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New Workplace Violence Requirements Help Create Safe and Sound Environments for Staff

08/12/2021

By Lisa DiBlasi Moorehead, EdD, MSN, RN, CENP, Associate Nurse Executive

When our Chief Nurse Executive Council outlined the priority nursing issues in 2018, workplace violence was top of the list.

In the spirit of the Occupational Safety and Health Administration’s (OSHA) Safe + Sound Week—observed August 9-15, 2021—I am excited to share our new and revised workplace violence prevention requirements, effective Jan. 1, 2022.

Starting in January 2022, The Joint Commission will be utilizing these standards during surveys for accreditation and certification. Prior to January, workplace violence issues are being surveyed/evaluated using existing standards within the Environment of Care chapter (primarily) but also in the Emergency Management (EM) and Leadership Development (LD) chapters.

Implications of Unsafe Workplaces
The safety of health care providers is one of the top priorities for The Joint Commission and it became apparent to us that workplace violence instances were moving in the wrong direction. Research shows that the incidence of health care provider workplace violence events and related injuries has steadily increased over the last decade, with many events being underreported. Workplace violence directly impacts a provider’s physical well-being, in addition to impairing patient care and increasing the risk for:

  • psychological distress
  • increased costs
  • higher turnover
  • employee dissatisfaction

Safe + Sound Week
One of the guiding principles of Safe + Sound Week is that “safe workplaces are sound businesses.” I couldn’t agree more. When a nurse or health care worker experiences violence, bullying or incivility on the job, it detracts from their ability to care for patients. My colleagues and I have championed for organizations and their top executives to take on the role of protecting staff from workplace violence (read more in my blog post on this topic) and we hope the new requirements make it easier for leadership to do right by their staff.

To guide hospitals and providers in developing effective prevention and management systems, The Joint Commission has released New and Revised Workplace Violence Prevention Requirements (embed link) that will go into effect January 1, 2022. The requirements are explained in this blog post and include:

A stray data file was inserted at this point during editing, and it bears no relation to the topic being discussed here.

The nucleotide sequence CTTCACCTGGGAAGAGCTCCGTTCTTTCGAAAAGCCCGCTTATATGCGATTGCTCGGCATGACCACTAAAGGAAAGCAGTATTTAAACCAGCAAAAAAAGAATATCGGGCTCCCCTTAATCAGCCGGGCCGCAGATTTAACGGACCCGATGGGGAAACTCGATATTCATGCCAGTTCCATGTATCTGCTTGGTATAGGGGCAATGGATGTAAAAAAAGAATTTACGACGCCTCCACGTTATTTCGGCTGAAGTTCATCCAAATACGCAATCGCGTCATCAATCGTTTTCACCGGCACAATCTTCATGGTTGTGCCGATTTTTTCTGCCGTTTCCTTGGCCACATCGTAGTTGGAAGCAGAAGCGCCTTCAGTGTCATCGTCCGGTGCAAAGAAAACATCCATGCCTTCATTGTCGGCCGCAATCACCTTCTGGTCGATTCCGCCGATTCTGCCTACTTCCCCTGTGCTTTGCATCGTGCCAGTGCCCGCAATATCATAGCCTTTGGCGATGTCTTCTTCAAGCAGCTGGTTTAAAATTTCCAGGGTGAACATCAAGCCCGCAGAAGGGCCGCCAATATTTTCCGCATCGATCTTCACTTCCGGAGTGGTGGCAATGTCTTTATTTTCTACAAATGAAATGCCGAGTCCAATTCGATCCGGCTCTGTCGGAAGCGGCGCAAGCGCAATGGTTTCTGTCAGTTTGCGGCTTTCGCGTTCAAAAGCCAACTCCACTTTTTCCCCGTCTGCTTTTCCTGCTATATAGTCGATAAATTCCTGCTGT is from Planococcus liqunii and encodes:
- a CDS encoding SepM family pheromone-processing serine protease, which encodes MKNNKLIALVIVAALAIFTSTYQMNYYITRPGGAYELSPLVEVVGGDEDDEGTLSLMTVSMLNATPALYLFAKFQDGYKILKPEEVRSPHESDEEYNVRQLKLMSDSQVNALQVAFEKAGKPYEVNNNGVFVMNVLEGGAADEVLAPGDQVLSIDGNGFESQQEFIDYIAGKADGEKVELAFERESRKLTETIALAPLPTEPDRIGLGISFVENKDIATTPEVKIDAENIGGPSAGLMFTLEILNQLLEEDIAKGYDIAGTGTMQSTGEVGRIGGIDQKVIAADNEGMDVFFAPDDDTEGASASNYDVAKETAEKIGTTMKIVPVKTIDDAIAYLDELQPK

• defining workplace violence, including a formal definition located in the Glossary
  • leadership oversight
  • worksite analysis
  • developing policies and procedures for the prevention of workplace violence
  • reporting systems, data collection, and analysis
  • post-incident strategies
  • training and education to decrease workplace violence

This is a serious and complex issue, and The Joint Commission is committed to helping institutions create effective interventions to keep their employees and patients safe from workplace violence. OSHA asks that Safe + Sound Week participants “take a step in the right direction” to proactively identify and manage workplace hazards before they cause injury or illness. At The Joint Commission, we hope that these new workplace violence requirements provide that first step for our accredited organizations.

Joint Commission Workplace Violence Resources
Additionally, all individuals are also encouraged to explore the Workplace Violence Prevention Resource Center  to review other materials focused on workplace violence prevention including: 

Lisa DiBlasi Moorehead, EdD, MSN, RN, CENP, is the Associate Nurse Executive in the Division of Accreditation and Certification Operations at The Joint Commission. Previously, Dr. DiBlasi Moorehead was a field director at The Joint Commission for the Hospital, Critical Access Hospital and Nursing Care Center Accreditation Programs. Since 2010, she has been a surveyor for the Hospital Accreditation Program. Prior to joining The Joint Commission, Dr. DiBlasi Moorehead was responsible for accreditation and regulatory compliance and related performance improvement activities for a five-hospital system in Louisville, Kentucky. She has also held leadership positions in nursing, quality and education during her more than 30 years in health care.